Heeling is something every dog owner should train their dog to do. It can be a long process, but pays dividends while walking the dog in high traffic areas. This is much different than merely training your dog to walk on a leash. When heeling, the dog will be very close to your left leg, however, the dog should not be touching you.
In order to heel properly, you will need to be able to hold your dog’s complete attention. Because it is difficult to do this initially, it is recommended that you train your dog to heel in stages, allowing it to master each step of the process before moving forward. Over time, the dog will naturally heel when being walked until you give the release command. If possible, conduct the training in an enclosed area where you can leave the dog off the leash. Now, load your pockets up with your dog’s favorite treats and let’s get started.
1. Have your dog stand next to you facing in the same direction. As stated above, the dog should be close, but not touching.
2. Hold a treat at waist level. Call your dog by name and when you have the dog’s attention, walk forward two steps and immediately stop. If the dog follows and stops, reward it with a treat and give him an enthusiastic pet. If the dog fails to complete the step, correct him and start over again. Do not give the dog the treat until the step has been completed properly.
3. Now repeat the process. Once again, call the dog by name and when the dog looks up at you, take two more steps and immediately stop. If the dog does this successfully, lavish him with praise and another treat.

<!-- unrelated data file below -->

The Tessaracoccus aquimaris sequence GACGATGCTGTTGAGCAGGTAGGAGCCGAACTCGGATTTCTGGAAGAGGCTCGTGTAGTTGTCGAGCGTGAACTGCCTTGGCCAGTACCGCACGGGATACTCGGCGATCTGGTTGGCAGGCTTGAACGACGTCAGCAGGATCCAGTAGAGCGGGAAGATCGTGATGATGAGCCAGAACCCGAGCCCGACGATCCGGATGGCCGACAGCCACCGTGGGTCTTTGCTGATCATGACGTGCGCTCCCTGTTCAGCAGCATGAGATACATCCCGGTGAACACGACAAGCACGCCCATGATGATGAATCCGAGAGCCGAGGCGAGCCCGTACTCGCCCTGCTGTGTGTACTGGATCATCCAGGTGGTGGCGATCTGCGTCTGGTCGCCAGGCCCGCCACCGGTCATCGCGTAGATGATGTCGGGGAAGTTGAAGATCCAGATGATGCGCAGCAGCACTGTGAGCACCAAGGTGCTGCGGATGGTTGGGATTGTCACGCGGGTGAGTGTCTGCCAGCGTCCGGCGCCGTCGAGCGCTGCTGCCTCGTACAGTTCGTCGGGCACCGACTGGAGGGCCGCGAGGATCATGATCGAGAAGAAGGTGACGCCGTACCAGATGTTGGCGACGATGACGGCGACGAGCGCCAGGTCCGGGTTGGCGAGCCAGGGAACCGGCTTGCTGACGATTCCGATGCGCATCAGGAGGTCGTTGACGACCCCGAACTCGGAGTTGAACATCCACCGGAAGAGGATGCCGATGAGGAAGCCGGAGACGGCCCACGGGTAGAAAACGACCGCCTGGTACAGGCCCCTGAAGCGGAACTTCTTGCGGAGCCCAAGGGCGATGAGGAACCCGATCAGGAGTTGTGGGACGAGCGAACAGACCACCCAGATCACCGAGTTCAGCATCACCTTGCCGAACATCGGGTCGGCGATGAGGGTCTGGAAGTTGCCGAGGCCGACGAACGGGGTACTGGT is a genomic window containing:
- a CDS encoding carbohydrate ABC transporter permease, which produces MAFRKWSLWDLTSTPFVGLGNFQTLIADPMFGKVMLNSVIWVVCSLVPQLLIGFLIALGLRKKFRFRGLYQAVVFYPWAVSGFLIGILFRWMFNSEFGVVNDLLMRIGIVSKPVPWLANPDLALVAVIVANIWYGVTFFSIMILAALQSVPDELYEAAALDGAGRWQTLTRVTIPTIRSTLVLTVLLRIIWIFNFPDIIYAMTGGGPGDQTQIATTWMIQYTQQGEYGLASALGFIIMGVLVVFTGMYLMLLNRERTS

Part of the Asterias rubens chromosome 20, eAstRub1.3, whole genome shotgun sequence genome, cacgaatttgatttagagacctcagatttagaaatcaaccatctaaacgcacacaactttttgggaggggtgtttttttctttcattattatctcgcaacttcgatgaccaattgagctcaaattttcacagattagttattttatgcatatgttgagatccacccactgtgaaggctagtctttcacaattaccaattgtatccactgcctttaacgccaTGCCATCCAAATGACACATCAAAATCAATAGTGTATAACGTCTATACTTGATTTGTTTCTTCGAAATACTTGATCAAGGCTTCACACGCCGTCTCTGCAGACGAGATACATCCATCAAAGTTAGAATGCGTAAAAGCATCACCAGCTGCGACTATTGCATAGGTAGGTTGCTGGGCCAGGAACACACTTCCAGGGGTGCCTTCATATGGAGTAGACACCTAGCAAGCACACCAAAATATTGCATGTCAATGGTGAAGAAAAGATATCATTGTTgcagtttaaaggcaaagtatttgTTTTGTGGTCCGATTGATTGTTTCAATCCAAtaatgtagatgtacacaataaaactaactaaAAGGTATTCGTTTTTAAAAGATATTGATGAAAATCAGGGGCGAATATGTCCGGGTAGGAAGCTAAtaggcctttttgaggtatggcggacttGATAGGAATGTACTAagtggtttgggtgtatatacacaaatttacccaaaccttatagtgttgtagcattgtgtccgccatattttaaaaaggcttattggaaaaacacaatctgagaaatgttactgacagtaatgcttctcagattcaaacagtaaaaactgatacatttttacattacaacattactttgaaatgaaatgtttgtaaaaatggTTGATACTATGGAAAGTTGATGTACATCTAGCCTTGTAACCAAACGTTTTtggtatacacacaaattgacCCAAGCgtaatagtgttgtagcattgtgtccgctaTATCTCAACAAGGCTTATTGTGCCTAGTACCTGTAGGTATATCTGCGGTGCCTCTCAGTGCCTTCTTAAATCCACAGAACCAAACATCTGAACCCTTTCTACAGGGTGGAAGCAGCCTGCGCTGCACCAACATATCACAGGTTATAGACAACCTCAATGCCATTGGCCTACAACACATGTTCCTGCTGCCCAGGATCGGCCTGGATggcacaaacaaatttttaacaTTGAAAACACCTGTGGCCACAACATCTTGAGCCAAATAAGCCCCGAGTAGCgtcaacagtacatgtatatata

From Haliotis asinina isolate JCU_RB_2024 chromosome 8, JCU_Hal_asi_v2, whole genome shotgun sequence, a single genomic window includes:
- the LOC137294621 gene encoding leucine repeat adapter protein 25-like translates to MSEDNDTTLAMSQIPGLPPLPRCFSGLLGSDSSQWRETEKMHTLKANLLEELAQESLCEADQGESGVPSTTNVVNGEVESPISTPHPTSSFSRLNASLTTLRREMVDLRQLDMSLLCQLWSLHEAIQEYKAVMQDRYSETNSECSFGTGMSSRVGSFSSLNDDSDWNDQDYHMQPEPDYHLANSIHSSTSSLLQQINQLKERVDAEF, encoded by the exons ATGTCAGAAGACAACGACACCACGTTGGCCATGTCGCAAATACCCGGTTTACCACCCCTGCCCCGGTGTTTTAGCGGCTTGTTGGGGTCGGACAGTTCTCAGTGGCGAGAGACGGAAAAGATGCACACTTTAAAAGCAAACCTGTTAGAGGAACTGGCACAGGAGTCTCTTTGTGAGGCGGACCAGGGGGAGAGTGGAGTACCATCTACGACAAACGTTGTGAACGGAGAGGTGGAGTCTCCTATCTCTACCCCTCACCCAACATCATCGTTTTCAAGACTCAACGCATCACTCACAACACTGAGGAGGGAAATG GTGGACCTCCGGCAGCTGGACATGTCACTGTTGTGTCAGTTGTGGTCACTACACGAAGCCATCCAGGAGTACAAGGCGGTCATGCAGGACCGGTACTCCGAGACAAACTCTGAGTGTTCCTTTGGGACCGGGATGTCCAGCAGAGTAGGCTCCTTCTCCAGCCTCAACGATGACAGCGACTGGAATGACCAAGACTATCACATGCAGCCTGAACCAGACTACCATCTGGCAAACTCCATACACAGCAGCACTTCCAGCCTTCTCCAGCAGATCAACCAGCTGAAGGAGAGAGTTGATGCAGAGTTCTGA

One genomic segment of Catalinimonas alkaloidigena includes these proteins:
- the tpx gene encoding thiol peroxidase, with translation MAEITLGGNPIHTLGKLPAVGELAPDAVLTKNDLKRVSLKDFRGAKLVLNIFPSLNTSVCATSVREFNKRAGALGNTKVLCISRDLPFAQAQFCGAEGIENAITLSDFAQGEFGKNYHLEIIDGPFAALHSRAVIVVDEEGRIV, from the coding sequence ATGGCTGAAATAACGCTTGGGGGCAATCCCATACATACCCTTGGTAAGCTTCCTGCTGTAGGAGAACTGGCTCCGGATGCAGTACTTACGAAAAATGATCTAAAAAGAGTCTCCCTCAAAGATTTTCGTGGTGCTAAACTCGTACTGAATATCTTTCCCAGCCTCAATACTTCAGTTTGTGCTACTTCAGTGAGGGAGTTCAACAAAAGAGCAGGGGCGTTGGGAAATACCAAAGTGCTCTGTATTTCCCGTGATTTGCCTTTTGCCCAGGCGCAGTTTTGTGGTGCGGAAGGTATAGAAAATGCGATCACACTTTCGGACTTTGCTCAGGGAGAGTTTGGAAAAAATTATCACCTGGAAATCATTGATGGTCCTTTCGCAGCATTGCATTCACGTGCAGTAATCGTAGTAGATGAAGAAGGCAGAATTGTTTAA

4. Your dog will now start to get the idea that he is not being lured by the treat, but rather rewarded by doing this simple act.
5. Once the dog has mastered two steps, increase the training to four steps, then six, then eight, and then ten. As you can see, this will not take place during one training session, but over multiple days, so you will have to be patient.
6. Once the dog has repeatedly mastered ten steps, you can make it a verbal command for the dog to follow. Stand as you did, but this time command the dog to heel. Address him by name and then say heel. For instance, “Spike, heel!” After giving the command, begin to walk forward and then stop. Repeat this until your dog recognizes the verbal command and follows your lead.
7. After repeated success, you can start to switch up by walking quicker or slower, always remembering to give the verbal command. Add turns into the training as the dog advances. Bring other people or pets into the mix to ensure your dog will maintain the command in a populated area.